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by Jerry Adams, copyright 1998

the token:


(cow's head facing right)

white metal - round -24mm  (circa: 1884, Ft. Worth, Texas)(est. value: $120)

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Nat Kramer is listed as running the Cattle Exchange Saloon at 301 Houston street in Ft. Worth in the 1884 Texas Gazetteer.

A recent book entitled Hell's Half Acre by Richard Selcer, shed new light on Mr. Nat Kramer, proprietor of the Cattle Exchange saloon. Evidently Mr. Kramer was something of a dandy, if not a gentleman. He began his career as a riverboat gambler on the Mississippi and Red Rivers. Not long after the Civil war he settled in the sleepy town of Fort Worth, but traveled the gambling circuit through Dodge City, Abilene, Austin and Dallas. A close friend of Luke Short, Nat was listed at various times as "liquor dealer" or "speculator". The things that set him apart from the typical gambler was that he never carried a weapon, or took a drink. This was truly an unusual gambler in the 1880's in Texas. By avoiding the quarrels, guns and liquor, he stretched his gambling career to fifty years, dying peacefully in Ft. Worth in 1905. Just before he died, a friend asked Nat what he would say to St. Peter regarding his life at the tables, Nat replied, "I am just going to tell him that I have helped some and I have skinned some. Those I have skinned could afford it, and those I helped needed it maybe."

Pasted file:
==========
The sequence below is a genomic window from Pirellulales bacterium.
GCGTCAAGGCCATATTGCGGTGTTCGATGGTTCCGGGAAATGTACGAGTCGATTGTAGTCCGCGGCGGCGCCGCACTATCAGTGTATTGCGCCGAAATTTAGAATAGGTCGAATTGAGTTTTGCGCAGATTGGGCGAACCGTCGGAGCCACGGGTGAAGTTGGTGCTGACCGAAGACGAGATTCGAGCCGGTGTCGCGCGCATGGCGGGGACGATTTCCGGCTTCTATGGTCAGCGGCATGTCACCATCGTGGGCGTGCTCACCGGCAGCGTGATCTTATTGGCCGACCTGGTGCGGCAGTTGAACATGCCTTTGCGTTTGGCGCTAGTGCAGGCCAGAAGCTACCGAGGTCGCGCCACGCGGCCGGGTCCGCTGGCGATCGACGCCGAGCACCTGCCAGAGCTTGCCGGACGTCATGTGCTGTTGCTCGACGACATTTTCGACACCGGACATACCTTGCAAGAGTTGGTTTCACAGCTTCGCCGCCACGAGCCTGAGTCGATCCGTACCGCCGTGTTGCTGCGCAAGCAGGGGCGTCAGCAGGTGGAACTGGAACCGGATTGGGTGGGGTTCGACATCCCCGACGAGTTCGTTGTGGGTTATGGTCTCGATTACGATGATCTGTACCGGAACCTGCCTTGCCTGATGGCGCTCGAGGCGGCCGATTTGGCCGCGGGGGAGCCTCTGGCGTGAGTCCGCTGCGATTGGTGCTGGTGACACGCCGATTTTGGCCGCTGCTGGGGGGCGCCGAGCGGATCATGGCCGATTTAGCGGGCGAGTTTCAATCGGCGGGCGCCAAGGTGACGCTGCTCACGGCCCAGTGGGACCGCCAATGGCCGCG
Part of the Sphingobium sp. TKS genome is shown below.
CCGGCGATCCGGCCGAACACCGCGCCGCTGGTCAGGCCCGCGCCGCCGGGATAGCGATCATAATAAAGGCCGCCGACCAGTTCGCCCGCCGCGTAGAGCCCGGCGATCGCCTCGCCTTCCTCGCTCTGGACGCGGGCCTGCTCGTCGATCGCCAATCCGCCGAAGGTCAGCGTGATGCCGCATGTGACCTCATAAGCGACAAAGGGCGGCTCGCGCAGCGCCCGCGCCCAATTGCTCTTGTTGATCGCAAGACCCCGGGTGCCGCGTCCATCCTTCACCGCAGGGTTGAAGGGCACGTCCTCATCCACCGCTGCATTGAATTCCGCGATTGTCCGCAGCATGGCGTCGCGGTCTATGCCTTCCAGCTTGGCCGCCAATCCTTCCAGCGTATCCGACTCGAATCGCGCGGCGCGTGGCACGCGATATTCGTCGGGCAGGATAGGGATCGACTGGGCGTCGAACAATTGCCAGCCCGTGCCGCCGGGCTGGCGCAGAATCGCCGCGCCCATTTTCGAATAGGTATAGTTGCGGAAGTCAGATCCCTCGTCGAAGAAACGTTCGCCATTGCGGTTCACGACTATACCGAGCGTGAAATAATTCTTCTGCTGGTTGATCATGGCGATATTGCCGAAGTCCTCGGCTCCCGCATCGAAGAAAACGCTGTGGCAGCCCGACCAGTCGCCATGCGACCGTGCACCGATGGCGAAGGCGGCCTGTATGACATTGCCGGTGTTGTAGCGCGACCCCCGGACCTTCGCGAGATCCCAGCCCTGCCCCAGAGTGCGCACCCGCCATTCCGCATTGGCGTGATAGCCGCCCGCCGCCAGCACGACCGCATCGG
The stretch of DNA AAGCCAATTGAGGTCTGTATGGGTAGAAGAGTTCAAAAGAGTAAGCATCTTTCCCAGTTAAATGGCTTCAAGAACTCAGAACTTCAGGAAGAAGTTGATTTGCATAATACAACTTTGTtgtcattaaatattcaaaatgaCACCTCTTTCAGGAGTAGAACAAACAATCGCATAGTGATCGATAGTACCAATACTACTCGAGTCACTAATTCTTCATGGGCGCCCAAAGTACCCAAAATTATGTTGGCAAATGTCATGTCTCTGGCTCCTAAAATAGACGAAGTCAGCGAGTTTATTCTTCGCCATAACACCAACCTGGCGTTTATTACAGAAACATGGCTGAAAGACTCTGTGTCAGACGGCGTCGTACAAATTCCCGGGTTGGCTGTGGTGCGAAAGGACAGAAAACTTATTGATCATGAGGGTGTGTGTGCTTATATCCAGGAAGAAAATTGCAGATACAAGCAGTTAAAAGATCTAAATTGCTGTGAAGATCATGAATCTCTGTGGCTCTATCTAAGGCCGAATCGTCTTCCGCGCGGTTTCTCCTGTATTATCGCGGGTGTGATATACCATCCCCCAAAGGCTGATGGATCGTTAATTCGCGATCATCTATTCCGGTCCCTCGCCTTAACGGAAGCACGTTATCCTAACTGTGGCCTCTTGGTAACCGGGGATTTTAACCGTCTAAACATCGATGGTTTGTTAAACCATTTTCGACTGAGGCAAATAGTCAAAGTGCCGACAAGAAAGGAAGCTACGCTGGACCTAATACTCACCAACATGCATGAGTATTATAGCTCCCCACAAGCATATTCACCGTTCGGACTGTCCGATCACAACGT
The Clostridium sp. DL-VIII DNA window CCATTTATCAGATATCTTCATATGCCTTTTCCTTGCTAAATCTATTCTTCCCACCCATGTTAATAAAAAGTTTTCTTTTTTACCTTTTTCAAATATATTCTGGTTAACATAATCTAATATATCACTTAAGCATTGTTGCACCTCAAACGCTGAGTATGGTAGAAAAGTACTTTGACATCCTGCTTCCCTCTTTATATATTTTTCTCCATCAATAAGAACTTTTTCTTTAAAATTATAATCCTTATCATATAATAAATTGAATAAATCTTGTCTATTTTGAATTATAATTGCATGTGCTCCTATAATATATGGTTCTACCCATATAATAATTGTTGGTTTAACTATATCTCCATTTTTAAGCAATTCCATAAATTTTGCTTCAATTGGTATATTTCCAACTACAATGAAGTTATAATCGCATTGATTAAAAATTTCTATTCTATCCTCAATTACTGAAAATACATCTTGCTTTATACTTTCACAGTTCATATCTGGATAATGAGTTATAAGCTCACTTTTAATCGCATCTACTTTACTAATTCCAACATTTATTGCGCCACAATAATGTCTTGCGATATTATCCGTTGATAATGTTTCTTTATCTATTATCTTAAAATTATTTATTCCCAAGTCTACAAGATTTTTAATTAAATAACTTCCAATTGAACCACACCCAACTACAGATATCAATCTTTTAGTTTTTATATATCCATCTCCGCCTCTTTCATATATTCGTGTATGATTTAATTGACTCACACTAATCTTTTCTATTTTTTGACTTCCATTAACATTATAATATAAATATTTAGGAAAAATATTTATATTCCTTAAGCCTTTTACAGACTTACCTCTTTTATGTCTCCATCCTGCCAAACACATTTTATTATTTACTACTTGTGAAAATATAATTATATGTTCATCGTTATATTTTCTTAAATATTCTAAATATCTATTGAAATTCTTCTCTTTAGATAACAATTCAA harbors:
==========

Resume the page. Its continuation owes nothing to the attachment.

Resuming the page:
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updated 5 feb 2000